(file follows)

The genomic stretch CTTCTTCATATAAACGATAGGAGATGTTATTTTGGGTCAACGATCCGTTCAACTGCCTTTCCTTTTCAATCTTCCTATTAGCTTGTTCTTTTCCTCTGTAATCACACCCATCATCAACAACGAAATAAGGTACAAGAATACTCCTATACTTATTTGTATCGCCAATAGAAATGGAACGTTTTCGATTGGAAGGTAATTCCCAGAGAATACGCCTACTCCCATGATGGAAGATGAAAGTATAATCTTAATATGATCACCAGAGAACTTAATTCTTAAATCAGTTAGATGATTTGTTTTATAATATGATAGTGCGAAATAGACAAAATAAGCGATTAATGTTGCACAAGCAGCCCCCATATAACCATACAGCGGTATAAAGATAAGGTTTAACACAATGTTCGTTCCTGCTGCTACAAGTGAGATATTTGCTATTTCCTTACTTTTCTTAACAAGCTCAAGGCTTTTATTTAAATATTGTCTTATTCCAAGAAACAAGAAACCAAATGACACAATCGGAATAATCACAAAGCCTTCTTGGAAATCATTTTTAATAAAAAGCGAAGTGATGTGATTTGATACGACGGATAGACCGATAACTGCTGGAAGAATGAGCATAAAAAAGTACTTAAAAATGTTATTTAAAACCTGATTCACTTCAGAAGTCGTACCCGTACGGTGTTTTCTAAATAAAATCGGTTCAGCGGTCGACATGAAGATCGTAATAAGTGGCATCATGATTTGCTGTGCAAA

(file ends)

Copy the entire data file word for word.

The genomic stretch CTTCTTCATATAAACGATAGGAGATGTTATTTTGGGTCAACGATCCGTTCAACTGCCTTTCCTTTTCAATCTTCCTATTAGCTTGTTCTTTTCCTCTGTAATCACACCCATCATCAACAACGAAATAAGGTACAAGAATACTCCTATACTTATTTGTATCGCCAATAGAAATGGAACGTTTTCGATTGGAAGGTAATTCCCAGAGAATACGCCTACTCCCATGATGGAAGATGAAAGTATAATCTTAATATGATCACCAGAGAACTTAATTCTTAAATCAGTTAGATGATTTGTTTTATAATATGATAGTGCGAAATAGACAAAATAAGCGATTAATGTTGCACAAGCAGCCCCCATATAACCATACAGCGGTATAAAGATAAGGTTTAACACAATGTTCGTTCCTGCTGCTACAAGTGAGATATTTGCTATTTCCTTACTTTTCTTAACAAGCTCAAGGCTTTTATTTAAATATTGTCTTATTCCAAGAAACAAGAAACCAAATGACACAATCGGAATAATCACAAAGCCTTCTTGGAAATCATTTTTAATAAAAAGCGAAGTGATGTGATTTGATACGACGGATAGACCGATAACTGCTGGAAGAATGAGCATAAAAAAGTACTTAAAAATGTTATTTAAAACCTGATTCACTTCAGAAGTCGTACCCGTACGGTGTTTTCTAAATAAAATCGGTTCAGCGGTCGACATGAAGATCGTAATAAGTGGCATCATGATTTGCTGTGCAAA